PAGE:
Please use this identifier to cite or link to this item: https://hdl.handle.net/11017/668

State of the Reef Report 2008: Macroalgae (Seaweeds)


View this entry

Title: State of the Reef Report 2008: Macroalgae (Seaweeds)
Authors: Diaz-Pulido, G.
McCook, L.
Great Barrier Reef Marine Park Authority
Issue Date: 2008
Publisher: Great Barrier Reef Marine Park Authority
Series/Report no.: State of the Reef Report
Abstract: Macroalgae is a collective term used for seaweeds and other benthic (attached to the bottom) marine algae that are generally visible to the naked eye. Larger macroalgae are also referred to as seaweeds, although they are not really “weeds”. In this report, macroalgae are treated as marine plants because they are photosynthetic (convert sunlight into food) and have similar ecological roles to other plants. However, macroalgae differ from other marine plants such as seagrasses and mangroves in that macroalgae lack roots, leafy shoots, flowers, and vascular tissues. They are distinguished from microalgae (e.g. diatoms, phytoplankton, and the zooxanthellae that live in coral tissue), which require a microscope to be observed.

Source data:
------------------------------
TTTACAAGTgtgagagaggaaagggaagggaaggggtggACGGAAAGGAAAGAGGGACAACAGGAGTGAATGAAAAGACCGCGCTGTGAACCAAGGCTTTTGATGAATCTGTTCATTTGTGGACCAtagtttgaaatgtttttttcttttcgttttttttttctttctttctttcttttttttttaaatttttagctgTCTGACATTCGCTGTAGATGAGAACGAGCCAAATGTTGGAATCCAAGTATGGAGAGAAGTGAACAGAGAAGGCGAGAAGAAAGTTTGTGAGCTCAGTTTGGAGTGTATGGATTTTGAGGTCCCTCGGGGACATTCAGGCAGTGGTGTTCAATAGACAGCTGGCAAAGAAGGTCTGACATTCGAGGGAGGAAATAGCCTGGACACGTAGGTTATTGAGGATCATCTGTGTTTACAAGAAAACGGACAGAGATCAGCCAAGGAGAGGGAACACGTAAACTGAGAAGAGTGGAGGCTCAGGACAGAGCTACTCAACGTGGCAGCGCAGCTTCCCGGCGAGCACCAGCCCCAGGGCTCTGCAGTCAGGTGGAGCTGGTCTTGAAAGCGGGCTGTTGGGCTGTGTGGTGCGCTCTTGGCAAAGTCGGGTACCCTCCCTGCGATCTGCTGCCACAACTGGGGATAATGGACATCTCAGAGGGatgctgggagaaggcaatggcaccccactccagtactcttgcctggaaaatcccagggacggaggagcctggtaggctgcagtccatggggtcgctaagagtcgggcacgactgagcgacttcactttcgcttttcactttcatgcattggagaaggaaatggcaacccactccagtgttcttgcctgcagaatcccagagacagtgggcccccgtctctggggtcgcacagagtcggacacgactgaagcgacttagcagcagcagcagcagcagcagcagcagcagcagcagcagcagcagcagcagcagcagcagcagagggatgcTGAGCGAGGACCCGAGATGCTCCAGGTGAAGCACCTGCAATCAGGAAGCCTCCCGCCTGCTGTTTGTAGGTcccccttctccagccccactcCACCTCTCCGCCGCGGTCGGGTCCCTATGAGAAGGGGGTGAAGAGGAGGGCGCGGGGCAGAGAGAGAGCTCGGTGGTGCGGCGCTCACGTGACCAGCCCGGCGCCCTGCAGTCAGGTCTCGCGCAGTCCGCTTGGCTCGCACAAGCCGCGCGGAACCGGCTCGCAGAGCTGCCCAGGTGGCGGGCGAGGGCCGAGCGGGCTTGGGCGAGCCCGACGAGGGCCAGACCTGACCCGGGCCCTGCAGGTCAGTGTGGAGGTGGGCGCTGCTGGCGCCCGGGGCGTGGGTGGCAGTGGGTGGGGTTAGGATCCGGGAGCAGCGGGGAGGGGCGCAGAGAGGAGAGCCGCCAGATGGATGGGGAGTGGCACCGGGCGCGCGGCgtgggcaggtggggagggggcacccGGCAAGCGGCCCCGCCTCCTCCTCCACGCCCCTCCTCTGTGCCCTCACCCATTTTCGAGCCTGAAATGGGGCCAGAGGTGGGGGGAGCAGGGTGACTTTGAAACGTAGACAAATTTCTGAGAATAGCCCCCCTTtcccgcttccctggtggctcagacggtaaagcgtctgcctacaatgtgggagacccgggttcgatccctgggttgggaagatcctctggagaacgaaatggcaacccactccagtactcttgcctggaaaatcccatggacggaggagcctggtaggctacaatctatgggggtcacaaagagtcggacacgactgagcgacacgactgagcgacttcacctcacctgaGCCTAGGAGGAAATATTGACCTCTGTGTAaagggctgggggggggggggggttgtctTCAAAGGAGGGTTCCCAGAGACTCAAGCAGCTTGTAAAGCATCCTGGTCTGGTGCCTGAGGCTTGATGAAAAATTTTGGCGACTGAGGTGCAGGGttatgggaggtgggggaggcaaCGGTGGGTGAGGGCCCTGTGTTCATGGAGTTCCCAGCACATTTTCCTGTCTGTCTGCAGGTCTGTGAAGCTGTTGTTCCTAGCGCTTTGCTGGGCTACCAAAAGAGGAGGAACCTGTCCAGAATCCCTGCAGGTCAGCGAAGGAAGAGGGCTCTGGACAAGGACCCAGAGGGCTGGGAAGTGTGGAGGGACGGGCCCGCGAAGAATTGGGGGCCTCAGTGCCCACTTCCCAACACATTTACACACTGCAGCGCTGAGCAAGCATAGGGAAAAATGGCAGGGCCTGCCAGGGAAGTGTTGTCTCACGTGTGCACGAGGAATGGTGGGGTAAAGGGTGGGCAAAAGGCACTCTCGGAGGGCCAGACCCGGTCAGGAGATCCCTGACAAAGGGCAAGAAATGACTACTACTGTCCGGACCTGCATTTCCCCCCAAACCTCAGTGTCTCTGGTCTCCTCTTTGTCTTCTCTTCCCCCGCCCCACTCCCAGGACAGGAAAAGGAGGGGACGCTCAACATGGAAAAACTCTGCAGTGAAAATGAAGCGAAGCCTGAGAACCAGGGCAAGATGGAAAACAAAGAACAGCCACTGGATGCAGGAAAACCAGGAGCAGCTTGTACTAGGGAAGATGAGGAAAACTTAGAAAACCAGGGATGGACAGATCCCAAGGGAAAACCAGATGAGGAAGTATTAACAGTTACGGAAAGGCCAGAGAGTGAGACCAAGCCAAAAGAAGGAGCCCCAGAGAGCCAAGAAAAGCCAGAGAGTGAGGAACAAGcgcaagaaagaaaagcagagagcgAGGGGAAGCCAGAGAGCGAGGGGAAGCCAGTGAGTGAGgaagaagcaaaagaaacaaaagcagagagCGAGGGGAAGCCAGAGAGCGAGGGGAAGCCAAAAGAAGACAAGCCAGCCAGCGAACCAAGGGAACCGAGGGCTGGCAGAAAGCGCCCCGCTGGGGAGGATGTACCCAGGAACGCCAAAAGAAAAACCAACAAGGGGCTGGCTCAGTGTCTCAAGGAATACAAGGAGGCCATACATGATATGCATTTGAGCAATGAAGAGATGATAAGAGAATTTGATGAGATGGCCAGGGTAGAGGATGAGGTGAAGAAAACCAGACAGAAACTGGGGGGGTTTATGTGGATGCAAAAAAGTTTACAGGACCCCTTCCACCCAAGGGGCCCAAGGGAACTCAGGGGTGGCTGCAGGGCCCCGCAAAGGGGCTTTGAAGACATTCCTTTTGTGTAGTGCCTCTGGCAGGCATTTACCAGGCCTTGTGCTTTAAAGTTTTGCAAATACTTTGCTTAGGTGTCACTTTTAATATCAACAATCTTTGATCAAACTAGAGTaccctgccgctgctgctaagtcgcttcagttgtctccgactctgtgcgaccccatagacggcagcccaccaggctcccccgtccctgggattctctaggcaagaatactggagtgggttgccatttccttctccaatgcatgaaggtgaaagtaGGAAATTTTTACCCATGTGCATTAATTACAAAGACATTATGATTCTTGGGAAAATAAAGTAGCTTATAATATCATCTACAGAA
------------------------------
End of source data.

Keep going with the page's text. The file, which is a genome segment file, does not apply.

URI: http://hdl.handle.net/11017/668
Appears in Collections:Management

Files in This Item:
File Description SizeFormat  
Diaz-Pulido_McCook_2008_State_of_the_Reef_Report_2008_Macroalgae_Seaweeds_.pdfMain document697.36 kBAdobe PDFThumbnail
View/Open


Items in the ELibrary are protected by copyright, with all rights reserved, unless otherwise indicated.

Google Media

Google ScholarTM

Who's citing